(top: large/old hazelnut tree; bottom: hazelnut grown as a grove)
Minimum Spacing: 3-5’ min (better fertilization next to each other)
Light: prefers full sun
Shade: tolerates partial shade
Moisture: adaptable; water in drought
Pollination & Propagation: self fertile but does best with 2 or more trees nearby; sends up shoots or suckers at base which may need pruned as desired
Harvest begins at: 3-4 yrs
Interesting Growing Considerations: tolerates juglone! -- the toxic chemical in walnuts, so it makes excellent understory planting around walnuts; can be grown thickly (such as Hawthorn) as a living hedge or fence
Overview: Hazelnuts are smooth barked shrubs or small trees that grow from 10 to 20 feet tall. They have alternate, simple, toothed or double-toothed, rounded to nearly heart-shaped leaves, 2 to 6 inches long. American Hazelnut’s twigs and leafstalks are covered with rough hairs. They have husks open at one end and is very bristly. Hazelnuts often grow in dense stands, in thickets, and dry to moist woodlands.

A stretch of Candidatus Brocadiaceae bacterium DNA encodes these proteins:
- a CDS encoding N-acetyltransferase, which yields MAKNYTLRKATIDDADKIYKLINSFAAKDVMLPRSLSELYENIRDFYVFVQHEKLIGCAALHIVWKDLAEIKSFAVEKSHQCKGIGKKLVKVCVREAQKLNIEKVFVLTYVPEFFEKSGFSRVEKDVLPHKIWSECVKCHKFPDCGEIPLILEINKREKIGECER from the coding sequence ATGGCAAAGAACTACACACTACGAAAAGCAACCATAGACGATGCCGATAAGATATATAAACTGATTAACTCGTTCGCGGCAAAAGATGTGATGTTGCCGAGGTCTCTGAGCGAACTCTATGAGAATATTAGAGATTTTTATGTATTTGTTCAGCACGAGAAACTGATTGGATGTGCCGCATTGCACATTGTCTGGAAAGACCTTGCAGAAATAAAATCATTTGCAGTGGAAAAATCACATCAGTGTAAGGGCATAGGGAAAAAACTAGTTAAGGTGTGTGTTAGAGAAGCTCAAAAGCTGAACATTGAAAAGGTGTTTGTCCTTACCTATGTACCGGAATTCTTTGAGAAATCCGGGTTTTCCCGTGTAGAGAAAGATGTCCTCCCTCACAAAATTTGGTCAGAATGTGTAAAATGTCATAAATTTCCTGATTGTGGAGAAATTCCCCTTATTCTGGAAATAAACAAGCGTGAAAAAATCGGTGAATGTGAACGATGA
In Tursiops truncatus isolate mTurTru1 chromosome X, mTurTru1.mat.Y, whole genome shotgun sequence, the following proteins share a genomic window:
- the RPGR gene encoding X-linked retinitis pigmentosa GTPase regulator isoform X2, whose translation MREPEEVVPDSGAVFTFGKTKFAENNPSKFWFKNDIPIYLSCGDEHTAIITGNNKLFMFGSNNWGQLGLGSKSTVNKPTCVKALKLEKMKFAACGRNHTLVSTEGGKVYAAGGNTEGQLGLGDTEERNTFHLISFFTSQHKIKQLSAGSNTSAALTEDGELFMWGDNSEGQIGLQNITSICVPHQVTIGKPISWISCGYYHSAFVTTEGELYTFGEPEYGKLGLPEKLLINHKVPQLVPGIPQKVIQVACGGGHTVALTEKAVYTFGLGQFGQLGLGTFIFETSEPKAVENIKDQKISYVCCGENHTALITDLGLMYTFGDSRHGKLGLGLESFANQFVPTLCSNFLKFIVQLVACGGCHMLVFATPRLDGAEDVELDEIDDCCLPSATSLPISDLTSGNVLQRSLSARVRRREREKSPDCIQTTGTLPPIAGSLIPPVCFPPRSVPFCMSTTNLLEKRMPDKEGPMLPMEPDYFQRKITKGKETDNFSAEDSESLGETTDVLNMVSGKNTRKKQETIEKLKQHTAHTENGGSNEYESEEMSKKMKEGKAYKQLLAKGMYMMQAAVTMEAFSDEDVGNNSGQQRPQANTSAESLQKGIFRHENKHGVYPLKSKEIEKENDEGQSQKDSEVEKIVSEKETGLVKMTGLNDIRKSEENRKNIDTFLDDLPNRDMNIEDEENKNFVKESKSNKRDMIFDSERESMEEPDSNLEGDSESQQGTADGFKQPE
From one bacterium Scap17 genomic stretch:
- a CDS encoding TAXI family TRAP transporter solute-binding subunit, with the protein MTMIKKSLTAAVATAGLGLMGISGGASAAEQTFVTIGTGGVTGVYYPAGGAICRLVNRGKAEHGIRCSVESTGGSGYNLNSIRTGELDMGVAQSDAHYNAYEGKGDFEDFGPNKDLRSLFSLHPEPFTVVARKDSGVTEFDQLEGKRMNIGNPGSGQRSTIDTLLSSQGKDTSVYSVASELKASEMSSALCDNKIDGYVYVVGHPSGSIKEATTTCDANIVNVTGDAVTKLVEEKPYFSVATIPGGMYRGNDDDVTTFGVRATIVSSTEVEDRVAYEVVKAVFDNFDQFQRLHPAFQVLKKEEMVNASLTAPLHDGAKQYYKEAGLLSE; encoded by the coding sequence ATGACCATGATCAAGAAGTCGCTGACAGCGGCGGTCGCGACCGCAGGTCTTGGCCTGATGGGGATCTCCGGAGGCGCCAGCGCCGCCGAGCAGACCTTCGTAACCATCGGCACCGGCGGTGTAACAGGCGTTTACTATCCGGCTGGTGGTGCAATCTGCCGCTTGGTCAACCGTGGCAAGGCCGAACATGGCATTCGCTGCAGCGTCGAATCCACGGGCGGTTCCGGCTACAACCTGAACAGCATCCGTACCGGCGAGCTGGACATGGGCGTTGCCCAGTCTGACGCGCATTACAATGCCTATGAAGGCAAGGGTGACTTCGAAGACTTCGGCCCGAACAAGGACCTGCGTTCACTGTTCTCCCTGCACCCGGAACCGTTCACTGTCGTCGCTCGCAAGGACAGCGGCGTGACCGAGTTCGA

Planting: Hazelnuts prefer soil that's well drained and fairly low in nutrients; overly rich soil gives plenty of leaf growth at the expense of flowers and nuts. The trees are technically self-fertile, but you will always get better results if you plant them in a group so that the pollen can drift from one hazelnut to the next, though other trees in the neighbourhood will also help with pollination. They don’t need much pruning when they’re shrub like but you can prune the tall branches in the center, to shape them.
Harvest & Uses: Hazelnuts drop from the tree as they ripen in late summer to early autumn. Rake the nuts into a pile for easy harvest, and gather them every few days. The first nuts may be empty. Nuts can be eaten raw or pressed for oil, or dried and eaten or pressed for oil. Dried nuts store for many years. Hazelnut is valued as a high yielding, high calorie, multi-use food.
Medicinally, Hazelnuts are brain-boosting and heart healthy. They are a great source of fiber and full of monosaturated fatty acids so they lower LDL, which causes high cholesterol, and increase the good kind of cholesterol. They contain good fats so are compatible with low sugar and low-fat diets, they are greatly beneficial for someone dealing with diabetes. They’re also full of antioxidants, that help remove and prevent damaging free-radical build up. Hazelnuts are also full of magnesium, vitamin E, thiamine, folate, and fatty acids which are all brain-boosting minerals and vitamins.